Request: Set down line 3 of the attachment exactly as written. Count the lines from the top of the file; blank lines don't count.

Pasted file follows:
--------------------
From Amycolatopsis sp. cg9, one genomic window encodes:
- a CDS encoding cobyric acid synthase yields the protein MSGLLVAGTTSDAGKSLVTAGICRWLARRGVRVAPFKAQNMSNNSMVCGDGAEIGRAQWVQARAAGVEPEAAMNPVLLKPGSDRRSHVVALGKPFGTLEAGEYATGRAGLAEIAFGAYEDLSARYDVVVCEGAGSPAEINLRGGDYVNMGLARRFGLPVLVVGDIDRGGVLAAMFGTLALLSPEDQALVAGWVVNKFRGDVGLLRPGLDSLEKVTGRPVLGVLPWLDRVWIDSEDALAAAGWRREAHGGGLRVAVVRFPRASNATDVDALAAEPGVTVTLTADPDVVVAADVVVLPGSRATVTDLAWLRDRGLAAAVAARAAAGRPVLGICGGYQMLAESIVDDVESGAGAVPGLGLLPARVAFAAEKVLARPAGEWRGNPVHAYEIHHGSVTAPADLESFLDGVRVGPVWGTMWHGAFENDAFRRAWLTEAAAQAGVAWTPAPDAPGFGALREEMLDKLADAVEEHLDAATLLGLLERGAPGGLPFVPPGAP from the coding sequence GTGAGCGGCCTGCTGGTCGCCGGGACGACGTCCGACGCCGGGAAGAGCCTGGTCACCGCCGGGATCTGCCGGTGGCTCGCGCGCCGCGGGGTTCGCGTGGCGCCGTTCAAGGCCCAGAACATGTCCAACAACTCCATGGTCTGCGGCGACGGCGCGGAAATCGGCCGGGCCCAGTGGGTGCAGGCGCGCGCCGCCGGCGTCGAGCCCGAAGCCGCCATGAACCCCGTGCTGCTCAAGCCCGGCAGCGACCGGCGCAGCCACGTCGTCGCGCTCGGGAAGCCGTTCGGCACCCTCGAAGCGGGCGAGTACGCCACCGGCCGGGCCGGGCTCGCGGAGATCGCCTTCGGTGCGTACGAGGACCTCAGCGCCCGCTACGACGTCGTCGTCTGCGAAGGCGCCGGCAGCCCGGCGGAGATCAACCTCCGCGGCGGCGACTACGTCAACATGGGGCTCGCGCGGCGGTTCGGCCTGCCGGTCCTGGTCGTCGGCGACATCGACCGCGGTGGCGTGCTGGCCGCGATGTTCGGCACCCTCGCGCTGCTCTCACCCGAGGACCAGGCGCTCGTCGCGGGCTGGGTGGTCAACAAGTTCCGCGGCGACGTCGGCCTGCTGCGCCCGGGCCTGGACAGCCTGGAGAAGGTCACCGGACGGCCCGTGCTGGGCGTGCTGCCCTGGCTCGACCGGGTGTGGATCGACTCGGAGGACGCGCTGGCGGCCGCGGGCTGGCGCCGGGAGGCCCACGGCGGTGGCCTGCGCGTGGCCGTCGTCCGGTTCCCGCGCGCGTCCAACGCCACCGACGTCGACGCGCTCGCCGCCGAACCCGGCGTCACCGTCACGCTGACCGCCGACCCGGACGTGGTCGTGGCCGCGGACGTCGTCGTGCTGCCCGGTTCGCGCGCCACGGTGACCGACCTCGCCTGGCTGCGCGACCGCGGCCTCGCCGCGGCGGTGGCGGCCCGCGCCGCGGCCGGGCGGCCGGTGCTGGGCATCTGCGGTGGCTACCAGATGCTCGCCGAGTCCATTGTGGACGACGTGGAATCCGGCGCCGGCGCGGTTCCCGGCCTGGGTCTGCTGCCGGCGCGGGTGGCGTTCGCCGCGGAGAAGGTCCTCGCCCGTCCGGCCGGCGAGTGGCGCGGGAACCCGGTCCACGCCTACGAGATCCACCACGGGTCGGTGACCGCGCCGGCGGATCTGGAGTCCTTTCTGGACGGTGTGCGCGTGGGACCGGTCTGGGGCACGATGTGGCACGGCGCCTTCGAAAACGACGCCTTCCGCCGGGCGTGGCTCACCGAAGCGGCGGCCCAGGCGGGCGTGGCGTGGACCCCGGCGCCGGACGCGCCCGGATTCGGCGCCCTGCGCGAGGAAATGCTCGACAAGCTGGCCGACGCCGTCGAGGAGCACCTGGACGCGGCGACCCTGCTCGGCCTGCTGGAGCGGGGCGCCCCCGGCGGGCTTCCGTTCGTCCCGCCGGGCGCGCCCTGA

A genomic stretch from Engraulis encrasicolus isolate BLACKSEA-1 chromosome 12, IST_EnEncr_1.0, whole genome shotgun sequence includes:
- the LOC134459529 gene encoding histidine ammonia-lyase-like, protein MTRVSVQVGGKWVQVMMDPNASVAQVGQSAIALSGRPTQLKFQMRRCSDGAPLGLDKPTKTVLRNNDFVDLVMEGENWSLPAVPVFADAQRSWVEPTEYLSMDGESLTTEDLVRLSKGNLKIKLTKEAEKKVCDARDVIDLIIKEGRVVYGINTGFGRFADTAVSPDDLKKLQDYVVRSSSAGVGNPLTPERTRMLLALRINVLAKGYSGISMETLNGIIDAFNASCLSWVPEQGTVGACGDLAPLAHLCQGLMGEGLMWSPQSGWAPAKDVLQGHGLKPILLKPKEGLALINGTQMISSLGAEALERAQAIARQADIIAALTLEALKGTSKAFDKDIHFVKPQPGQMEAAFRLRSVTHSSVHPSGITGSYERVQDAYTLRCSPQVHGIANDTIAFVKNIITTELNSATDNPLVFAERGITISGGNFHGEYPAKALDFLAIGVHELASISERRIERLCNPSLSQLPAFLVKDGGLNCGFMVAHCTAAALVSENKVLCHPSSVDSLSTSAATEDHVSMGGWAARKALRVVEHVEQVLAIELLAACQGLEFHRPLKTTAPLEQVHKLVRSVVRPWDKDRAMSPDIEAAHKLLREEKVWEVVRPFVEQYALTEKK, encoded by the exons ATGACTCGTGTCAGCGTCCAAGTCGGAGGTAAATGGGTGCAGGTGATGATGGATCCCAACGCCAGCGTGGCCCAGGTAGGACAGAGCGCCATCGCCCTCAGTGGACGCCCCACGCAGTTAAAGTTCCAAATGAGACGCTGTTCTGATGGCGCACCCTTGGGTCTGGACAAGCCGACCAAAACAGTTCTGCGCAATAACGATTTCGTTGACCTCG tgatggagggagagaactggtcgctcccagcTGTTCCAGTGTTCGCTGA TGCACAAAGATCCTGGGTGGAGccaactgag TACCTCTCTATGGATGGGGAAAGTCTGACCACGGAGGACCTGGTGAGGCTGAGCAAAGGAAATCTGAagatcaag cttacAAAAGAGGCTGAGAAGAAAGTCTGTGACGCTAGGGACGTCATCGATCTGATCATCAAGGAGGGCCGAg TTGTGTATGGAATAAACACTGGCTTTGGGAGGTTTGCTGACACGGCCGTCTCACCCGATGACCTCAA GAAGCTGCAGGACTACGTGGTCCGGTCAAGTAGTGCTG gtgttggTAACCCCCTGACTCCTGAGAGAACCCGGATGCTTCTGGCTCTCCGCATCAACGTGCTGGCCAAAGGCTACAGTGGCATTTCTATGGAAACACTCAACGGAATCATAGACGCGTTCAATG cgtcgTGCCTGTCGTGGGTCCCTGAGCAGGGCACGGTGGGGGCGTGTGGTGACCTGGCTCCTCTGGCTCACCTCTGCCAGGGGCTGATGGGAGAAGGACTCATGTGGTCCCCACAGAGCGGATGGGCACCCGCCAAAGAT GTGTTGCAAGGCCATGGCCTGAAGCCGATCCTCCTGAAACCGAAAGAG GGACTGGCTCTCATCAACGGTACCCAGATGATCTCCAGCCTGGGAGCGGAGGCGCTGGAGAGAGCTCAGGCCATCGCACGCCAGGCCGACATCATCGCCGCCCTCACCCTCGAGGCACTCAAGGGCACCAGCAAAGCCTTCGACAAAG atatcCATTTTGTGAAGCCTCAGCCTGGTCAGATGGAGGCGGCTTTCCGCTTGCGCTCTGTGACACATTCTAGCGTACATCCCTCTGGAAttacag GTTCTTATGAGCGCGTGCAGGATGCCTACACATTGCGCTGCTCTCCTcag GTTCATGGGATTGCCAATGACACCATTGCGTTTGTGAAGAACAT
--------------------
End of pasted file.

A genomic stretch from Engraulis encrasicolus isolate BLACKSEA-1 chromosome 12, IST_EnEncr_1.0, whole genome shotgun sequence includes: